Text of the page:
usersTable.DeleteOnSubmit(deleteUser.Single());
        try
        {
            dataContext.SubmitChanges();
        }
        catch (Exception e)
        {
            Console.WriteLine(e);
            return 0;
        }
        return 1;
    }
    public User UpdateField(Guid entryId, String field, String value)
    {
        User user = usersTable.FirstOrDefault(p => p.id == entryId);
        if (user != null)
        {
            Type userModelType = typeof(User);
            FieldInfo editFieldInfo = userModelType.GetField("_" + field, BindingFlags.NonPublic | BindingFlags.Instance);
            if (editFieldInfo != null)
            {
                Type editFieldType = Nullable.GetUnderlyingType(editFieldInfo.FieldType) ?? editFieldInfo.FieldType;
                object safeValue = (value == null) ? null : Convert.ChangeType(value, editFieldType);
                editFieldInfo.SetValue(user, safeValue);
                dataContext.SubmitChanges();
            }
        }
        return user;
    }
}

Using our webapiConnectionStrings we create a new SqlConnection and open it.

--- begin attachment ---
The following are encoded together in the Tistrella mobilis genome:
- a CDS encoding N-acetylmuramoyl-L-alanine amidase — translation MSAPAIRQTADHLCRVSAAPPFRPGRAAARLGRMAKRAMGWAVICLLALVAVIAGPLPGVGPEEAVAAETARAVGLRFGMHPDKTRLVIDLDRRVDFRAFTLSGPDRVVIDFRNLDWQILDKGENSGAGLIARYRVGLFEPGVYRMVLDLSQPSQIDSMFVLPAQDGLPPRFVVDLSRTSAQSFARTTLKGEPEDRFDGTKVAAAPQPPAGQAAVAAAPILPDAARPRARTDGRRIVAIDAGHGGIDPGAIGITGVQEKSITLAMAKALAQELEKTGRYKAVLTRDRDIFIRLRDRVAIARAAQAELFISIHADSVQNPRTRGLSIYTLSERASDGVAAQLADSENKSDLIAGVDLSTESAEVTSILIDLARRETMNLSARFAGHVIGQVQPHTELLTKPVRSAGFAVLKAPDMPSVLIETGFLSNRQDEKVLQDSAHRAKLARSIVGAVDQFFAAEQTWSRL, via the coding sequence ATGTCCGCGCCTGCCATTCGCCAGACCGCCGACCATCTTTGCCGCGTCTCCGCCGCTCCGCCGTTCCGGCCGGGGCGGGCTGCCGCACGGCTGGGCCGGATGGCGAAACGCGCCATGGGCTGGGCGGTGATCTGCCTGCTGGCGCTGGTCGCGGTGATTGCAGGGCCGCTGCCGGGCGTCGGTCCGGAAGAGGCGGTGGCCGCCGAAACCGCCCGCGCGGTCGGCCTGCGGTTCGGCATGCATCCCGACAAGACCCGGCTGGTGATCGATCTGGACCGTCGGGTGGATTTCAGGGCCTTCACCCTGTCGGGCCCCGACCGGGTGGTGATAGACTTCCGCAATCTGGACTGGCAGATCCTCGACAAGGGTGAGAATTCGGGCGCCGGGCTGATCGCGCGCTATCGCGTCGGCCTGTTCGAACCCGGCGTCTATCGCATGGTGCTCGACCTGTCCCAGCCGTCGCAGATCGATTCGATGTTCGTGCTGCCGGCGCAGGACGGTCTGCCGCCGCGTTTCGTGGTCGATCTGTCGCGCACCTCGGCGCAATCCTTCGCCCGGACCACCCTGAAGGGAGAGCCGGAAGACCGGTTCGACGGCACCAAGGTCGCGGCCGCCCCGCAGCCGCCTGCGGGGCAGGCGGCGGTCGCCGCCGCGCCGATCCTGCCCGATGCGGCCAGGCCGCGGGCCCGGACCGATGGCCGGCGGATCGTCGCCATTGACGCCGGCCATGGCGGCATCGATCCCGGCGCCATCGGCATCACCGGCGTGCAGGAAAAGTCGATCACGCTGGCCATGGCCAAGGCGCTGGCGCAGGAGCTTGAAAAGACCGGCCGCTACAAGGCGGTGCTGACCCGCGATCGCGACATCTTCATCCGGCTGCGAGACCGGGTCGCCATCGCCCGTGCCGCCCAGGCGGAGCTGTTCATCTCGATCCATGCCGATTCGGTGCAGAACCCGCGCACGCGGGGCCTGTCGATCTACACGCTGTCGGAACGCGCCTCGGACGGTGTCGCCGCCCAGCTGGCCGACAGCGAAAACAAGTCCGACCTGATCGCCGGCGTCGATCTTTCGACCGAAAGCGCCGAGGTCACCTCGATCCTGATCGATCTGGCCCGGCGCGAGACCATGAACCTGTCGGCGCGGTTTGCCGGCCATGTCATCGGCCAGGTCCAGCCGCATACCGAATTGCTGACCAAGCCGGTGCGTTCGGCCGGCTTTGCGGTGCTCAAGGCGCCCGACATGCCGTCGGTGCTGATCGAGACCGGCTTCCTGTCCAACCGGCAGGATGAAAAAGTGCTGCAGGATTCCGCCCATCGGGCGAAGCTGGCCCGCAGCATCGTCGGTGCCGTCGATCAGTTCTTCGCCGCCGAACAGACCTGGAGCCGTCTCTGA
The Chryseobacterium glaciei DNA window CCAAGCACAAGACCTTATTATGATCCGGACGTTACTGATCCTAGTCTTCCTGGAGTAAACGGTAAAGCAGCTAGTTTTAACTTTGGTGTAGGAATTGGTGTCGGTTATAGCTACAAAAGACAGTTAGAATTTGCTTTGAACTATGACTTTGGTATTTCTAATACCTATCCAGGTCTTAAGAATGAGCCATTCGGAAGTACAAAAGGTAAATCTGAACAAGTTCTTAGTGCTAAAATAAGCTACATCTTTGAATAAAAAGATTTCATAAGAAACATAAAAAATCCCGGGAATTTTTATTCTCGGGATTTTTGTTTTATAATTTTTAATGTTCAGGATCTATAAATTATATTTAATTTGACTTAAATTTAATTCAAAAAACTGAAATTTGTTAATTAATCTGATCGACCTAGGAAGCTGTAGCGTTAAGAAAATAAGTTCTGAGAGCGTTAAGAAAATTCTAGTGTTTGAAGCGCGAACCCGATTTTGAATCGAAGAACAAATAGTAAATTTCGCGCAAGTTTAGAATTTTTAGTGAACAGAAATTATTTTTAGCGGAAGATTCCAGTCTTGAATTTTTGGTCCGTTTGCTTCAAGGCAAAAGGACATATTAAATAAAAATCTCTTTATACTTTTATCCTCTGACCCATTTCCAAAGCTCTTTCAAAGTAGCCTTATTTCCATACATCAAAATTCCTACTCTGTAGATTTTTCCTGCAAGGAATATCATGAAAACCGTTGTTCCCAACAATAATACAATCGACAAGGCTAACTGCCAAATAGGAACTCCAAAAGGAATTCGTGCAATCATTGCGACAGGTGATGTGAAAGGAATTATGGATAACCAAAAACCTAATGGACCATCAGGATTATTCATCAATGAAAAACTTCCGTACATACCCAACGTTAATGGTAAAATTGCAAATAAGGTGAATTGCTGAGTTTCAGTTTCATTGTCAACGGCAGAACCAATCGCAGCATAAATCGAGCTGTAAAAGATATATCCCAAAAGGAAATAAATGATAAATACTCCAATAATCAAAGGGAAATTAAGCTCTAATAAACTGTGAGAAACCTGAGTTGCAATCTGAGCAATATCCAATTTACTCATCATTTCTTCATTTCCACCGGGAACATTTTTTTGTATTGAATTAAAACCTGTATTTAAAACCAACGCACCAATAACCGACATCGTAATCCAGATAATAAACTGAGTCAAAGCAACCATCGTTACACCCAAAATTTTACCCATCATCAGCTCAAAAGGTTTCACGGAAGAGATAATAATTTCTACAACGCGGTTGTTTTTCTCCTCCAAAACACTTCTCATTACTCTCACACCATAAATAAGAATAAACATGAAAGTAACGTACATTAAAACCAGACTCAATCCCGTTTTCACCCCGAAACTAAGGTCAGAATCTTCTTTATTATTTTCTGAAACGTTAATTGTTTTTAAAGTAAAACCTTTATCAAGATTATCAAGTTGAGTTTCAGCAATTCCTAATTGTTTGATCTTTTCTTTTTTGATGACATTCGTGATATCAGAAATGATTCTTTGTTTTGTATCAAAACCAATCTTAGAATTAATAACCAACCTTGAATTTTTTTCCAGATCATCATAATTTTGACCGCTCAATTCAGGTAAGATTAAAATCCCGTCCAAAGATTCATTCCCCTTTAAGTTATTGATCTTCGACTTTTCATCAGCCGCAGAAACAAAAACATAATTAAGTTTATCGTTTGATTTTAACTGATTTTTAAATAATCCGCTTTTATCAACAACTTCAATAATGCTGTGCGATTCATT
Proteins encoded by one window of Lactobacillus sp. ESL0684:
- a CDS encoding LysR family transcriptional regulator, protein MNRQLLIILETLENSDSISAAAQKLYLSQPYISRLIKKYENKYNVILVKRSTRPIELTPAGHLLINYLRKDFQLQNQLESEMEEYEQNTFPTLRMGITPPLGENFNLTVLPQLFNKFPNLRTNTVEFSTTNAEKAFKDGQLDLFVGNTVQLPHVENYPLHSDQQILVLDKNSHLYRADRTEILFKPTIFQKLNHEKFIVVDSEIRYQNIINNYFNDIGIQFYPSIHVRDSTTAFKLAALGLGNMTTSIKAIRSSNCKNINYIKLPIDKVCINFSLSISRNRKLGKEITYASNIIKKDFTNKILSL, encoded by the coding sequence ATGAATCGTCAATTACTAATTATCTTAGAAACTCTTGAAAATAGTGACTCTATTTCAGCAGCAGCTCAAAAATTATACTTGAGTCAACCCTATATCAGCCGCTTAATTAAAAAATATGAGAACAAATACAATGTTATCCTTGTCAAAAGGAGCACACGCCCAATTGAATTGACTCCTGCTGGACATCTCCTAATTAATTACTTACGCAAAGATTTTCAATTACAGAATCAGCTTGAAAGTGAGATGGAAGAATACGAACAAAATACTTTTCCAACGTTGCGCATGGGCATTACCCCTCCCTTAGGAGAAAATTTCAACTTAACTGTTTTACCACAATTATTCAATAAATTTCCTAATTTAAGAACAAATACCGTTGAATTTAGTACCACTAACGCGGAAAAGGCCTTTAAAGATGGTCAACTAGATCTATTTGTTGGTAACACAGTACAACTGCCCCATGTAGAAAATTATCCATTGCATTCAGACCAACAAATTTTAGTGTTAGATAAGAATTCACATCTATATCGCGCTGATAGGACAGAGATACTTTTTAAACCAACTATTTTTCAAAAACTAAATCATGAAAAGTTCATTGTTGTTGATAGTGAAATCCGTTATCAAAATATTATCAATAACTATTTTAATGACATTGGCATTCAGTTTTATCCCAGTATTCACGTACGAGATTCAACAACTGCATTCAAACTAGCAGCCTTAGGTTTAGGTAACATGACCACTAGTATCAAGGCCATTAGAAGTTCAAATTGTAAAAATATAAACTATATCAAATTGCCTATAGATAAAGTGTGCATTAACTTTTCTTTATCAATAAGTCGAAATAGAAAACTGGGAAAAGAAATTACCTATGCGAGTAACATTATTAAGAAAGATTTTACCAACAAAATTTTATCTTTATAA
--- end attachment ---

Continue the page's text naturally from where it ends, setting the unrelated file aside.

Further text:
In case if the table was not created earlier (Step 3), it will be added automatically executing commandText in constructor.
Pay attention to SQL like syntax in GetAll and DeleteEntry methods – this is how we can use LINQ operators to work with db table.
System.Reflection is used in ‘PatchField’ method in order to update any of User field (providing just name of the field and new value).
However, using this approach (via System.Reflection) is pretty a big hit to performance. I don’t recommend to use it.

Repository using Core Entity Framework

Quite easy to create the data context

public class UsersDataContext : DbContext
{
    public DbSet Users { get; set; }
    public UsersDataContext() : base(ConfigurationManager.ConnectionStrings["webapiConnectionStrings"].ConnectionString)
    {
    }
}

You only need to pass our connection string into DbContext.
The repository class became more readable and understandable.

public class UsersRepository : IRepo
{
    public UsersDataContext _dataContext { get; set; }
    public DbSet Users { get; set; }
    public UsersRepository(UsersDataContext context) : base()
    {
        _dataContext = context;
        Users = _dataContext.Set();
    }
    public User Create(User newUser)
    {
        newUser.id = Guid.NewGuid();
        Users.Add(newUser);
        _dataContext.SaveChanges();
        return newUser;
    }
    public User[] GetAll()
    {
        return Users.ToArray();
    }
    public User GetOne(Guid id)
    {
        return Users.SingleOrDefault(s => s.id.Equals(id));
    }